USA Dollar

Canadian dollar posts a 3-week high as US currency retreats

By Fergal Smith

TORONTO (Reuters) – The Canadian dollar edged up to a near three-week high against its U.S. counterpart on Monday as risk sentiment improved and ahead of monthly GDP data this week that could offer clues on the strength of the domestic economy.

The loonie was trading 0.1% higher at 1.3656 to the U.S. dollar, or 73.23 U.S. cents, after earlier touching its strongest level since April 10 at 1.3632.

“It has been a somewhat quiet start to the week, with firmer equity and bond markets underpinning risk sentiment and weighing on the USD more broadly,” said George Davis, chief technical strategist at RBC Capital Markets.

The U.S. dollar lost ground against a basket of major currencies as the yen rose sharply following possible intervention by Japanese authorities, while Wall Street’s main indexes crept higher and U.S. Treasury yields eased for a second straight day.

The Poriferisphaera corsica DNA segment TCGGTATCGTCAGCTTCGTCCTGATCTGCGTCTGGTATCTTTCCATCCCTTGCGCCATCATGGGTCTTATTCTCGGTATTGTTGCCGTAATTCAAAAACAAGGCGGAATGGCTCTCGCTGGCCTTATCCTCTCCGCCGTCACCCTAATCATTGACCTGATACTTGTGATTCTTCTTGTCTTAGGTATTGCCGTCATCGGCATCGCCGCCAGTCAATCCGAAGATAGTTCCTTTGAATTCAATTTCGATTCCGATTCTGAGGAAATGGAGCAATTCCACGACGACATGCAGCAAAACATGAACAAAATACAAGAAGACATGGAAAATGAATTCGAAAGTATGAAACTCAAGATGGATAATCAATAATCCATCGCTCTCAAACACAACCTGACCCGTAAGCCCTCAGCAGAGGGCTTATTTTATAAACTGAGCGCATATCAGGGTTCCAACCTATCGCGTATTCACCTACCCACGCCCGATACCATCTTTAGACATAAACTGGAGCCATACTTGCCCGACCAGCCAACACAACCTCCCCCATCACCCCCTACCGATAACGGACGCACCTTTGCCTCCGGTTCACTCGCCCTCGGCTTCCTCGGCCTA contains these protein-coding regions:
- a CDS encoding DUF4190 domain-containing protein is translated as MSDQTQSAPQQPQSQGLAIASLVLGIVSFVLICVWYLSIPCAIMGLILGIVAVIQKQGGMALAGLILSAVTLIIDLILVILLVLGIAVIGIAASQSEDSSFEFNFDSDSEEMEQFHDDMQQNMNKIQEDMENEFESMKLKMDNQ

Investors were awaiting a Federal Reserve interest rate decision, due on Wednesday, as well as Tuesday’s Canadian GDP data. Economists expect that Canada’s economy grew 0.3% month-over-month in February, after advancing 0.6% in January.

Speculators have reduced their bearish bets on the Canadian dollar, data from the U.S. Commodity Futures Trading Commission showed on Friday. As of April 23, net short positions had decreased to 76,450 contracts after hitting 82,815 in the prior week, the highest level in nearly seven years.

The price of oil, one of Canada’s major exports, fell as Israel-Hamas ceasefire talks in Cairo tempered fears of a wider Middle East conflict. U.S. crude oil futures were down 1.7% higher at $82.45 a barrel.

Canadian government bond yields eased across the curve, tracking moves in U.S. Treasuries. The 10-year was down 5.9 basis points at 3.767%, after touching on Thursday a near six-month high at 3.891%.

(Reporting by Fergal Smith; editing by Jonathan Oatis)

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